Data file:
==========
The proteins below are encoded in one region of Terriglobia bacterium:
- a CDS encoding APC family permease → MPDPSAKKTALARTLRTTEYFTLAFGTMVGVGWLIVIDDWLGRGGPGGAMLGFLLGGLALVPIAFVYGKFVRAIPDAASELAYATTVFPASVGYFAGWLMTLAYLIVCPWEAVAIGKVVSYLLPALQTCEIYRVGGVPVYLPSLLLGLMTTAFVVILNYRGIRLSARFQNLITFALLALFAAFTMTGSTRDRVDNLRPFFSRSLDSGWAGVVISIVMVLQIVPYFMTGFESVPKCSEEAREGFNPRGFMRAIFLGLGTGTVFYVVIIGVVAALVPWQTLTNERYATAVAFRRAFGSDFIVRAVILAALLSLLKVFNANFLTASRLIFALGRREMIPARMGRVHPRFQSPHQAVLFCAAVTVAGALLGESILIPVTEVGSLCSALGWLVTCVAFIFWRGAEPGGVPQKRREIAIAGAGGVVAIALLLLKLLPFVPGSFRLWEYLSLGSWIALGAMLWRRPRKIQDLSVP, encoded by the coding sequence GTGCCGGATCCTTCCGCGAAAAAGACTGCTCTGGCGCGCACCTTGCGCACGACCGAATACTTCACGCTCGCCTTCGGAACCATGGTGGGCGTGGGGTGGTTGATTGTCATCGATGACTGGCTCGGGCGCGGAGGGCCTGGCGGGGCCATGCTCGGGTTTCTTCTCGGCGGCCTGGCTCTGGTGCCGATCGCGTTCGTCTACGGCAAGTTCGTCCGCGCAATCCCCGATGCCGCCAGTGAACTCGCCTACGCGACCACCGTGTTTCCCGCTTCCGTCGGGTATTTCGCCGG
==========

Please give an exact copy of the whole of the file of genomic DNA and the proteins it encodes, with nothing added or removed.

The proteins below are encoded in one region of Terriglobia bacterium:
- a CDS encoding APC family permease → MPDPSAKKTALARTLRTTEYFTLAFGTMVGVGWLIVIDDWLGRGGPGGAMLGFLLGGLALVPIAFVYGKFVRAIPDAASELAYATTVFPASVGYFAGWLMTLAYLIVCPWEAVAIGKVVSYLLPALQTCEIYRVGGVPVYLPSLLLGLMTTAFVVILNYRGIRLSARFQNLITFALLALFAAFTMTGSTRDRVDNLRPFFSRSLDSGWAGVVISIVMVLQIVPYFMTGFESVPKCSEEAREGFNPRGFMRAIFLGLGTGTVFYVVIIGVVAALVPWQTLTNERYATAVAFRRAFGSDFIVRAVILAALLSLLKVFNANFLTASRLIFALGRREMIPARMGRVHPRFQSPHQAVLFCAAVTVAGALLGESILIPVTEVGSLCSALGWLVTCVAFIFWRGAEPGGVPQKRREIAIAGAGGVVAIALLLLKLLPFVPGSFRLWEYLSLGSWIALGAMLWRRPRKIQDLSVP, encoded by the coding sequence GTGCCGGATCCTTCCGCGAAAAAGACTGCTCTGGCGCGCACCTTGCGCACGACCGAATACTTCACGCTCGCCTTCGGAACCATGGTGGGCGTGGGGTGGTTGATTGTCATCGATGACTGGCTCGGGCGCGGAGGGCCTGGCGGGGCCATGCTCGGGTTTCTTCTCGGCGGCCTGGCTCTGGTGCCGATCGCGTTCGTCTACGGCAAGTTCGTCCGCGCAATCCCCGATGCCGCCAGTGAACTCGCCTACGCGACCACCGTGTTTCCCGCTTCCGTCGGGTATTTCGCCGG